It's certainly possible to do what you describe. You don't need to actually do anything to create a custom message for communication within your application: just make sure that the code that sends the message and the code that receives the message agree on what the message number actually is, and use a message number that doesn't overlap with any of the numbers Windows uses. There is a RegisterWindowMessage() function, but that's only needed to get a message number that's unique across the entire operating system, so used for inter-process communication.
The simplest way to achieve this is to just have a header file somewhere containing your custom message numbers, starting with WM_USER and numbering upwards, like so:
#define WM_FIRST_CUSTOM_MSG (WM_USER+0)
#define WM_SECOND_CUSTOM_MSG (WM_USER+1)
The WPARAM and LPARAM types are defined when you include "windows.h", so can have different types on different systems. For 32-bit operating systems, they are both usually 32-bit integers. If you're just using the message for testing purposes, that's usually good enough, and you can stick whatever you want in there. For production code, though, you should be more careful: WPARAM is really for "integer-like" data, and LPARAM for "pointer-like" data. In Win64, for example, LPARAM is long enough to hold a 64-bit pointer, but WPARAM only holds a 32-bit integer. For passing more data than just an integer and a pointer, I'd use lParam to pass a pointer to some sort of structure containing all my arguments.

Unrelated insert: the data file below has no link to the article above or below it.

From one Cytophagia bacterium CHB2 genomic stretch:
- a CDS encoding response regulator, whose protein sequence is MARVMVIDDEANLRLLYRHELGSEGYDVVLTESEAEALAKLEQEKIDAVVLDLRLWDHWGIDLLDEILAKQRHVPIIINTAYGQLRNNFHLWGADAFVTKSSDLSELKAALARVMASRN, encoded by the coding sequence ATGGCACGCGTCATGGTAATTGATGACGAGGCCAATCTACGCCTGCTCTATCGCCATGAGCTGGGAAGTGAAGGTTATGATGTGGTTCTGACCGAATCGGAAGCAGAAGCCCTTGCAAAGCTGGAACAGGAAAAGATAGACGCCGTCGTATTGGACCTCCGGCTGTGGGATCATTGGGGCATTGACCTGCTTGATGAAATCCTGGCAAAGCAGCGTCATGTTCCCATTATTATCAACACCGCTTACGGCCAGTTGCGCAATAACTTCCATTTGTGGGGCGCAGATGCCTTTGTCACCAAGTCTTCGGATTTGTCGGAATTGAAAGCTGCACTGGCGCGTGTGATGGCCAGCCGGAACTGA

Having said all that, it sounds like a complicated way of getting debugging output. Have you tried using the OutputDebugString() API call? Or debugging the thread's printf() call?